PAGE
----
- - accesses the intrinsic coag. cascade.
- - Prolonged PTT: decrease/abnormality of F-XII, XI, IX, VIII, V, X, II and fibrinogen.
- - measure degree of anticoagulation in patients receiving heparin
describe the platelet count test
- normal range: 150-400k/uL.
- decrease in number: thrombocytopenia
- increase in platelets: thrombocytosis and thrombocythemia
what are the diagnostic clues for different types of bleeding disorders (platelet problem vs. coagulation problem vs. regulatory system)
- platelet problem: mucosal bleeding
- coagulation problem: deep tissue hematomas
- regulatory problem: screening tests are normal
what are several clinical manifestations of Primary Hemostasis disorders?
mucocutaneous bleeding, prolonged bleeding time, thrombocytopenia
what are several clinical manifestations of Secondary Hemostasis disorders?
soft tissue bleeding, prolonged PT and/or PTT and/or thrombin time
what are several clinical manifestations of regulatory system disorders?
soft tissue bleeding, normal screening tests
list 3 congenital bleeding disorders
- 1. von Willebrand's syndrome
- 2. hemophilia a
- 3. hemophilia b
define vW syndrome and describe its different types as well as lab test results
- - autosomal dominant with decreased or abnormal vWF.
- - Type I: decreased amounts of vWF
- - Type II: abnormal vWF
- - Type III: absence of vWF
- - Lab tests: prolonged bleeding time, prolonged PTT, decreased vWF/F-VII
what treatment options are available for vWS?
- - desmopressin: releases vWF from endothelial cells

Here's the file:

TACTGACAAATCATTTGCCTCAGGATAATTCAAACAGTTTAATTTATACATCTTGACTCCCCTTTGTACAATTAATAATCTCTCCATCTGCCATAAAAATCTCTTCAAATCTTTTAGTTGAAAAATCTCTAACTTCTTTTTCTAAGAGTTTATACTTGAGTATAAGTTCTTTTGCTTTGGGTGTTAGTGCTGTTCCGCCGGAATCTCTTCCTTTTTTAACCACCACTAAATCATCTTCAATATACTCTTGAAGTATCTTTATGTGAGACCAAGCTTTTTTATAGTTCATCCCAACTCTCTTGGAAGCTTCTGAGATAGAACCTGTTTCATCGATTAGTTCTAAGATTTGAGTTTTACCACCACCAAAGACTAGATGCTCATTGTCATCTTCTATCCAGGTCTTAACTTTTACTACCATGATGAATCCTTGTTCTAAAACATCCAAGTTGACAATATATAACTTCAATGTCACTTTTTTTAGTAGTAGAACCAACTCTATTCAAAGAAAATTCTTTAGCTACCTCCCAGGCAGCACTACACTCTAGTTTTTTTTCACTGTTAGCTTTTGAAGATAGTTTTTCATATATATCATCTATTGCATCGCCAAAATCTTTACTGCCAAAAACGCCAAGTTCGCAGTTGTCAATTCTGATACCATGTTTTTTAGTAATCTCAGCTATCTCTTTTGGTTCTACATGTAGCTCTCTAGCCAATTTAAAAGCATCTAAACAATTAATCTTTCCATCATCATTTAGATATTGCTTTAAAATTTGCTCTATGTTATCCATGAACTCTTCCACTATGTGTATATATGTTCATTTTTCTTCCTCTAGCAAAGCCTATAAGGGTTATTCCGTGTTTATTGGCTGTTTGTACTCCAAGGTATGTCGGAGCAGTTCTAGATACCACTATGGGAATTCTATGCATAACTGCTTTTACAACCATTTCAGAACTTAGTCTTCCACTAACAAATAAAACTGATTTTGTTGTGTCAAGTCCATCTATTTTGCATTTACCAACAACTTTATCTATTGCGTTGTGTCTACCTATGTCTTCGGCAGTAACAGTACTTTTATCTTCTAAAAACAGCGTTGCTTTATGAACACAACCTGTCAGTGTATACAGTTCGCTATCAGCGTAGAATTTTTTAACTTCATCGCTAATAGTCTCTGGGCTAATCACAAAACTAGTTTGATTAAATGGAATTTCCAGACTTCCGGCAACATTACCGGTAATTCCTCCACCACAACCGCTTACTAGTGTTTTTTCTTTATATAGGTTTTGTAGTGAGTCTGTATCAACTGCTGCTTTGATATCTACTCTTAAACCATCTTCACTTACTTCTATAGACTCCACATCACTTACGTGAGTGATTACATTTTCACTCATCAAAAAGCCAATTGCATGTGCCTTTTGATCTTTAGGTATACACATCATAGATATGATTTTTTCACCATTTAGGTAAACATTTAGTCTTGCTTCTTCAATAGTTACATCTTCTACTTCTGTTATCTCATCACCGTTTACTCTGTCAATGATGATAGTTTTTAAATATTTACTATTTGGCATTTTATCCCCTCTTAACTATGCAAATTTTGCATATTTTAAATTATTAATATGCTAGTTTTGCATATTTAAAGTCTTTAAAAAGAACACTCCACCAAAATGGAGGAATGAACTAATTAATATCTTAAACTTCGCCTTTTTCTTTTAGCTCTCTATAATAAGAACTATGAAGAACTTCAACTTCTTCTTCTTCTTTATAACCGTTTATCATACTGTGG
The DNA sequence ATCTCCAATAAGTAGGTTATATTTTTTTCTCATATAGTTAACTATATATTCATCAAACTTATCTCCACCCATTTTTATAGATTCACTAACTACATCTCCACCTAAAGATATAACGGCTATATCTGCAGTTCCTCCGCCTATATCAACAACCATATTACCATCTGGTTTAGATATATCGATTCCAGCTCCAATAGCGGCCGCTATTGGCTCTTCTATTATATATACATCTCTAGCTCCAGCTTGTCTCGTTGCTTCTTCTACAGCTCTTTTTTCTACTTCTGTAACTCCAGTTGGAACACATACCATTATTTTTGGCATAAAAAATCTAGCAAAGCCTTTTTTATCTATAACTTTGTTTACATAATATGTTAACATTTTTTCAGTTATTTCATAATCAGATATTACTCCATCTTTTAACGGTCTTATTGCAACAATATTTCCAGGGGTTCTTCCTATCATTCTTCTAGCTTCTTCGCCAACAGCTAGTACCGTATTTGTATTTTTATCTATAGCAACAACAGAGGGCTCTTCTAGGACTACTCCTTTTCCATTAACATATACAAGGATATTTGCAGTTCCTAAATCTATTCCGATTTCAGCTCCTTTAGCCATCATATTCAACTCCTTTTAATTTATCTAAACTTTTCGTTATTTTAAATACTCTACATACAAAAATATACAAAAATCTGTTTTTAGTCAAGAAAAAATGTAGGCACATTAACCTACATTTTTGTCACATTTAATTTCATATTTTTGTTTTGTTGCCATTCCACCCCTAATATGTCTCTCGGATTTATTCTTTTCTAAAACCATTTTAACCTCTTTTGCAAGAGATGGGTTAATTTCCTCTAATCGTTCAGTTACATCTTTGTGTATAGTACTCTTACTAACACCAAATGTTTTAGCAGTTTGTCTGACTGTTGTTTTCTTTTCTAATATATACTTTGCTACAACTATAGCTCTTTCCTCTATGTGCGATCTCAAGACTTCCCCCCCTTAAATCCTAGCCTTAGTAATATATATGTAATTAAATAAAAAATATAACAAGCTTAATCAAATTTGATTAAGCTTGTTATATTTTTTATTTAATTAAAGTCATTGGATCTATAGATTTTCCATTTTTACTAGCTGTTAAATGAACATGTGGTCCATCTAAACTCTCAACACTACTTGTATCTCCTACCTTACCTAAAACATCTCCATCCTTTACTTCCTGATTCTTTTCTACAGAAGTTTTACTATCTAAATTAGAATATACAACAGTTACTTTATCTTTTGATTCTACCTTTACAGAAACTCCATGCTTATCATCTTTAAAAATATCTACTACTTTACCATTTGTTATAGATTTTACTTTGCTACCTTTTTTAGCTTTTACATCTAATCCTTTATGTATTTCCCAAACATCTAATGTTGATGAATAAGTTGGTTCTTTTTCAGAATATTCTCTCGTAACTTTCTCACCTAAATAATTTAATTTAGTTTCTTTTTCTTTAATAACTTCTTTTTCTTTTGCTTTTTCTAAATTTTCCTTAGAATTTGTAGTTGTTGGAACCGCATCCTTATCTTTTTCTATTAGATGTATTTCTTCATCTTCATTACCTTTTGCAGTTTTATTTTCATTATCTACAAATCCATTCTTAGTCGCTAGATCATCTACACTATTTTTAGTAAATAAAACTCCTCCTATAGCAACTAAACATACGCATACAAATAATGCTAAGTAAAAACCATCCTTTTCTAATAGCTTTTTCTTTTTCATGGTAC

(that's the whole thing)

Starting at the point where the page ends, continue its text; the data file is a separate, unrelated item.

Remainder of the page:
- - antifibrinlytic agents
- - F-VIII concentrates containing vWF
- - cryoprecipitate for severe cases
describe the Factor VIII complex
- - this complex is involved in both hemophilia A and vWs.
- - it is composed of vWF and factor VIII procoagulant. both are produced by different genes on different chromosomes.
- - vWF functions both as a carrier molecule for F-VIII and as a glue between damaged endothelials and platelets (1 hemostasis)
- - Factor VIII procoagulant is released from vWF after clot formation and participates in generation of F-X (2 hemostasis)
- - synthesized in the liver
define hemophilia A, its important clinical aspects, and lab screening results
- - sex-linked recessive disorder due to decreased production of F-VIII
- - clinical hallmark: soft-tissue bleeding
- - lab: normal bleeding time, prolonged PTT, decreased VIII, normal vWF, normal IX
what therapy options exist for hemophilia a
F-VIII concentrates, desmopressin, fibrinolytic inhibitors
describe hemophilia b
- sex-linked recessive disorder due to decreased production of F-IX
- lab results include normal bleeding time, prolonged PTT, normal VIII/vWF and decreased IX
prolonged PTT with no increased risk of bleeding is due to what?
F-XII deficiency and contact factor deficiencies
risk of bleeding with normal PT and PTT tests is due to what?
platelet disorder and F-XIII deficiency (able to form a fibrin plug but it is unstable to due lack of cross-linking from F-XIII)
list 4 types of platelet disorders
- 1. thrombocytopenia
- 2. idiopathic thromocytopenia purpura (ITP)
- 3. thrombotic thrombocytopenic purpura (TTP)
- 4. disseminated intravascular coagulation (DIC)
- - decrease in platelet count (<100k/uL)
- - <20k results in spontaneous bleeding
define idiopathic thrombocytopenic purpura
immune mediated destruction of platelets
define thombotic thrombocytopenic purpura
acute disorder with unknown cause causing intravascular platelet activation with formation of platelet-rich microthrombi.
define disseminated intravascular coagulation (DIC)
uncontrolled activation of the hemostatic system. there is both systemic thrombin formation and systemic plasmin formation. coagulation factors are activated and consumed faster than they can be produced resulting in bleeding and microvascular thrombi.